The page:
By Alex Ciccozzi
With winter well and truly upon us it can only signal one thing for many boating anglers, and that is the King George whiting season. Known for their superb table quality, whiting become the concentration of many fisho’s efforts during the winter months as the snapper gear tends to take a bit of a back seat.
Signs were promising early on in the year for a bumper metro season ahead, with a few reconnaissance trips in late April producing healthy fish around the low to mid 30cm mark. Fast forward a couple months and the fish have well and truly schooled up on the inshore grounds within easy reach of many small boat and kayak owners, and for those willing to brave the crisp early morning/late arvo air temps, the rewards are certainly there to be had.
Areas off the Broadway, Hallett Cove, West Beach and north of Outer Harbor should all be firing by now. For the newcomer, generic marks readily available on the internet can often yield some good surprises or at least provide a good starting point to then branch off from. Look for broken bottom of sand and reef or berry/tape weed, and fish as close to the weed edges as you can where possible. I prefer to concentrate my efforts around the 7-10m depth for those clear, calm days, and 5-7m when the water is cloudy following an onshore blow. If widespread areas of broken bottom are encountered you may opt to try locating fish on the drift, allowing you to cover more area and keep baits on the move. At anchor, berley is good to help get things started and it keeps the fish around the boat once located, however if you land on a spot and don’t lose a bait for a good 10-15mins then it’s best to pull up and move.
King George whiting can be aggressive feeders at times and put up a great account for themselves on the right gear, however they can also be one of the most frustrating fish to target, shutting down as quickly as they came on the bite. They will often mouth baits rather than smash them violently, so braided line is always preferred to allow easy detection of the finest whiting bite. Concentrating efforts around tidal flow is extremely important for our resident fish as they can become somewhat more reserved and picky in their feeding habits due to the drop in water temp. The added bonus of cooler water temps however is that unwanted by-catch also tends to be less. I find an hour or two into the run-out tends to be a prime period, although the run-in can also be just as fruitful. I’ll also generally avoid fishing around the change of tide.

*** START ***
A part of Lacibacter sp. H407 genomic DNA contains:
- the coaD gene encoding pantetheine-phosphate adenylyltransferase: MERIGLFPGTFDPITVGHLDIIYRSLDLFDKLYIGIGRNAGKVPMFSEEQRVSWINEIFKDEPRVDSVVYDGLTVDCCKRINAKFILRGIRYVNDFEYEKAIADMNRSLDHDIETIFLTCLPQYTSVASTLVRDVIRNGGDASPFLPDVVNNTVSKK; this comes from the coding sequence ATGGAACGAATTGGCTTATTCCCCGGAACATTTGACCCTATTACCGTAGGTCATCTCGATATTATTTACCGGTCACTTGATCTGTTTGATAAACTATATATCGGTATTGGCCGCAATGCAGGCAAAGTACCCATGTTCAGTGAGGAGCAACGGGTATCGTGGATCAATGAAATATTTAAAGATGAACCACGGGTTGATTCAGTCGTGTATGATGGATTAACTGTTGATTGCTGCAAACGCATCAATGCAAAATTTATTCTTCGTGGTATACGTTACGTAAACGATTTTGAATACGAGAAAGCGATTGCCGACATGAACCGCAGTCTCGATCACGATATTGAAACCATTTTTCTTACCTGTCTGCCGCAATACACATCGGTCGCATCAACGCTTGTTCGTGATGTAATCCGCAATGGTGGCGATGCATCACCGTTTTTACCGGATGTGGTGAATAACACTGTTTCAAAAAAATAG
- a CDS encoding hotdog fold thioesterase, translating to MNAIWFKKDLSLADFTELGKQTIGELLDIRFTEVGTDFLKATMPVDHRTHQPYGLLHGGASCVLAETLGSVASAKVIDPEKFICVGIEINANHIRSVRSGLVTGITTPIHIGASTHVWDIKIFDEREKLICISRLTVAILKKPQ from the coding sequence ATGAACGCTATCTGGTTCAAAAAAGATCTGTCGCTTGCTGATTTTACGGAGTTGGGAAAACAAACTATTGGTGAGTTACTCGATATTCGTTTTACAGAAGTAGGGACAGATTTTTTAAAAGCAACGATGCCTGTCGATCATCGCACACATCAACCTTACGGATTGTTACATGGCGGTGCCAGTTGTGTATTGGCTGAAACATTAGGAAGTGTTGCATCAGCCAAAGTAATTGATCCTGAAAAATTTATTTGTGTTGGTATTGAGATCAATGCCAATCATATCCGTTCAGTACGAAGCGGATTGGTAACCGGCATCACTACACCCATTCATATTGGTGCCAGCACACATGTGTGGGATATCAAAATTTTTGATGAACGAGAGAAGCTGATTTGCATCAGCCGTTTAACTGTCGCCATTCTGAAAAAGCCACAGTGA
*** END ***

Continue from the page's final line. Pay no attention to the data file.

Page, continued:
A 2-5kg rod paired with a small 2000 threadline reel is a nice little outfit capable of handling our metro winter whiting. These local fish rarely reach sizes upwards of 40cm, so downsizing tackle will not only allow you to enjoy the fight that these little scrappers have to offer, but it may also catch you more fish.
As far as rigging up goes, standard paternoster rigs tied with 12-15lb fluorocarbon trace will suffice. Cockles or squid strips will account for their fair share of fish, however don’t be afraid to try something different if things aren’t working, with small pilchard chunks, worms and prawns also being very effective bait sources.
So with metro whiting reports in full swing, rather than packing the rods away until summer approaches, make the most of those breaks in the weather and head out in search of the winter King George available right on our very doorstep!